It’s expensive out there and Manitobans trying to gas up their car to get to work or simply heat their homes need relief
Manitobans shouldn’t be fooled by the paltry sum that Trudeau has sent them via carbon tax rebates. It doesn’t come close to what the tax costs them.
The Parliamentary Budget Officer crunched the numbers, and Manitobans need to know what it said about the carbon tax rebate cheques the federal government sent out last week.
The average Manitoban family can expect to pay $402 more this year in carbon tax than they get back in rebates, according to the government’s independent watchdog. That’s a couple of trips to the grocery store, or a month of gas for your car.
Ottawa keeps saying, “families are going to be better off” because of these rebates, but this isn’t the case.
|Trudeau giving Quebec a special deal on carbon taxes
|Nova Scotia premier fights back against a massive federal carbon tax
|Politicians, bureaucrats shielded from the pain they cause
And it only gets worse.
In 2019, the government said “the plan is not to increase the price post-2022.” This was when the tax would only reach 11 cents per litre of gas. Now it’s going to be jacked up to over triple that price.
On April 1, the carbon tax will increase to 14 cents per litre of gas and 12 cents per cubic metre of natural gas. By 2030, the carbon tax will reach 37 cents per litre of gas and 32 cents per cubic metre of natural gas. This will cost the average Manitoba family $1,145 a year, according to the PBO.
But it doesn’t stop there.
The federal government is imposing a second carbon tax in July through fuel regulations. Which, according to the government’s own analysis, is estimated to add up to 13 cents per litre to gasoline by 2030. That will cost a family an additional $220 per year. And there’s no rebate for the second carbon tax.
Not exactly “better off.”
To help Manitobans, Premier Heather Stefanson needs to fight harder against the federal carbon tax.
The crowd of provinces opposed to the tax keeps growing.
The premiers of Alberta, Saskatchewan, and Ontario have been fighting the carbon tax since the beginning.
Other provinces, like Newfoundland and Labrador, Prince Edward Island, and Nova Scotia, originally went along with the federal government.
As of July, they will be forced to pay the federal tax, and they are not happy.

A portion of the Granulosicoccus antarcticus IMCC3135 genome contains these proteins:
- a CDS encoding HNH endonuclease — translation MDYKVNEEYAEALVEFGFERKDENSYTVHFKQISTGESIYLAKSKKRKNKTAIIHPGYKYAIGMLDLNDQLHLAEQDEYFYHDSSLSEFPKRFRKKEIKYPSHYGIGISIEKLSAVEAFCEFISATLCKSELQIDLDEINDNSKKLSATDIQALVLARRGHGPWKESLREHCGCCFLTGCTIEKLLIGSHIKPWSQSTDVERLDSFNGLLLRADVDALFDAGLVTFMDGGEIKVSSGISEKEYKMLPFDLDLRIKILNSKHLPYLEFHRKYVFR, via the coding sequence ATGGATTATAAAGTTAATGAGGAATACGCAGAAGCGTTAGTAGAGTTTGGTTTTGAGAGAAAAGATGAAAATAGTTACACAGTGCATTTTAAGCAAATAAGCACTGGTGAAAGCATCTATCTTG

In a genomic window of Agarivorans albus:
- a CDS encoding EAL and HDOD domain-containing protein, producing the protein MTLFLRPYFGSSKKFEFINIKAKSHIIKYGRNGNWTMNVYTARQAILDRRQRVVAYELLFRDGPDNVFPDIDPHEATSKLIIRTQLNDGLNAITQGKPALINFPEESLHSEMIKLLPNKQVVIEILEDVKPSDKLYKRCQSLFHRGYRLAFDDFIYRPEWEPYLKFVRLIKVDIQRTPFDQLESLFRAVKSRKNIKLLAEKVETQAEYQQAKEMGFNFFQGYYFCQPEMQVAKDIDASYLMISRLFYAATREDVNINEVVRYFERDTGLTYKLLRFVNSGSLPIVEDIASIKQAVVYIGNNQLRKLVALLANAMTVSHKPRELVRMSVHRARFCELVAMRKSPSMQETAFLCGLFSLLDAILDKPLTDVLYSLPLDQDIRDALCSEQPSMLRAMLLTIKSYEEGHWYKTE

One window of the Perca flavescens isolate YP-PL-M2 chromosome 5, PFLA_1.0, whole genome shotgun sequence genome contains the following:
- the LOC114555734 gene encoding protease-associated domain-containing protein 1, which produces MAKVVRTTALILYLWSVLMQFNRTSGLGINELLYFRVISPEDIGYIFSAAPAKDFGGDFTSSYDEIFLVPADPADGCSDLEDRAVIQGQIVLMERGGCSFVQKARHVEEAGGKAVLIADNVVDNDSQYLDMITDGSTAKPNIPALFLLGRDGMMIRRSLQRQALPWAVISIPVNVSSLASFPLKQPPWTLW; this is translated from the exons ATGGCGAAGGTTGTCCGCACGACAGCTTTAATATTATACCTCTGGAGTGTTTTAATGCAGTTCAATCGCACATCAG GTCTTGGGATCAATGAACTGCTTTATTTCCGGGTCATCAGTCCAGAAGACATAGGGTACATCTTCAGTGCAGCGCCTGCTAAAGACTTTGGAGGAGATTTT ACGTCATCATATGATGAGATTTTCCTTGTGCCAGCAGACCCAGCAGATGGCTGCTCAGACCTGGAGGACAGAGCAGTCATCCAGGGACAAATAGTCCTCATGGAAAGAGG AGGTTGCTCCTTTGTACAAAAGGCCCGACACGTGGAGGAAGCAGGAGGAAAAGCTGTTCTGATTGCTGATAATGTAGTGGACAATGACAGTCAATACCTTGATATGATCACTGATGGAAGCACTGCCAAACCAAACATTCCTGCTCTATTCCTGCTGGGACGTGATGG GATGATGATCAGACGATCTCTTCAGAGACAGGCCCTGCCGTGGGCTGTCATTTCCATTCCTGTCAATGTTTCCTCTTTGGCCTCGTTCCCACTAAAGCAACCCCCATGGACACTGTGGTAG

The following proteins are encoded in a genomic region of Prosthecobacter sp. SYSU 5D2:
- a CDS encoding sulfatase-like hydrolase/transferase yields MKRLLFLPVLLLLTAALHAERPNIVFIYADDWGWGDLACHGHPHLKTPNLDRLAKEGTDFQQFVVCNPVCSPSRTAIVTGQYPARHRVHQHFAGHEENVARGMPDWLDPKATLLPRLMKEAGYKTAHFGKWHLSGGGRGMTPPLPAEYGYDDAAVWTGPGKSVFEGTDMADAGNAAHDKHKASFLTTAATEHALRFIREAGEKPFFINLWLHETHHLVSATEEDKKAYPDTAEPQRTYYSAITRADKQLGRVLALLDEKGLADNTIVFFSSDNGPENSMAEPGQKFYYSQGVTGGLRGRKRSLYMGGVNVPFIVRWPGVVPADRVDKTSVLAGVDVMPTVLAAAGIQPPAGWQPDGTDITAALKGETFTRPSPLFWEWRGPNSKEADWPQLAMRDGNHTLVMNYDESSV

Premier Andrew Furey of Newfoundland and Labrador said, “we are disappointed to hear that the Government of Canada is imposing its federal carbon tax backstop and taxing home heating fuels, as well as other fuels.”
Speaking to the provincial legislature on the carbon tax, Premier Dennis King of Prince Edward Island said the federal government “won’t give Islanders a break. We’re going to fight to give them a break.”
Premier Tim Houston of Nova Scotia pulled no punches in his statement when he said “the Government of Canada is imposing a carbon tax knowing Nova Scotians, and Canadians, are struggling.”
He’s right. Canadians are struggling. And with Ottawa forcing the federal carbon tax on most of Atlantic Canada, he and the other premiers are right to be angry. If only they had spoken up sooner and louder.
Inflation last month was 6.3 per cent in Canada and eight per cent in Manitoba. Necessities like groceries saw an 11 per cent increase in price. Times are hard, and paying the carbon tax on gas just to get to the grocery store adds another layer of financial hurt for the average family.
It is time for Manitoba to join most of the country and step up to the plate to stop even more money from being taken from the pockets of Canadians.
It’s expensive out there and Manitobans trying to gas up their car to get to work, fill up their minivan to take their kids to hockey practice, or simply heat their homes during a typical prairie winter, need relief.
The PBO has done the math and it doesn’t look good for Manitobans. Everyone knows the cost of the carbon tax, and Stefanson is right to demand a stop to it.
Gage Haubrich is the Prairie Director for the Canadian Taxpayers Federation.
For interview requests, click here.
The opinions expressed by our columnists and contributors are theirs alone and do not inherently or expressly reflect the views of our publication.
© Troy Media
Troy Media is an editorial content provider to media outlets and its own hosted community news outlets across Canada.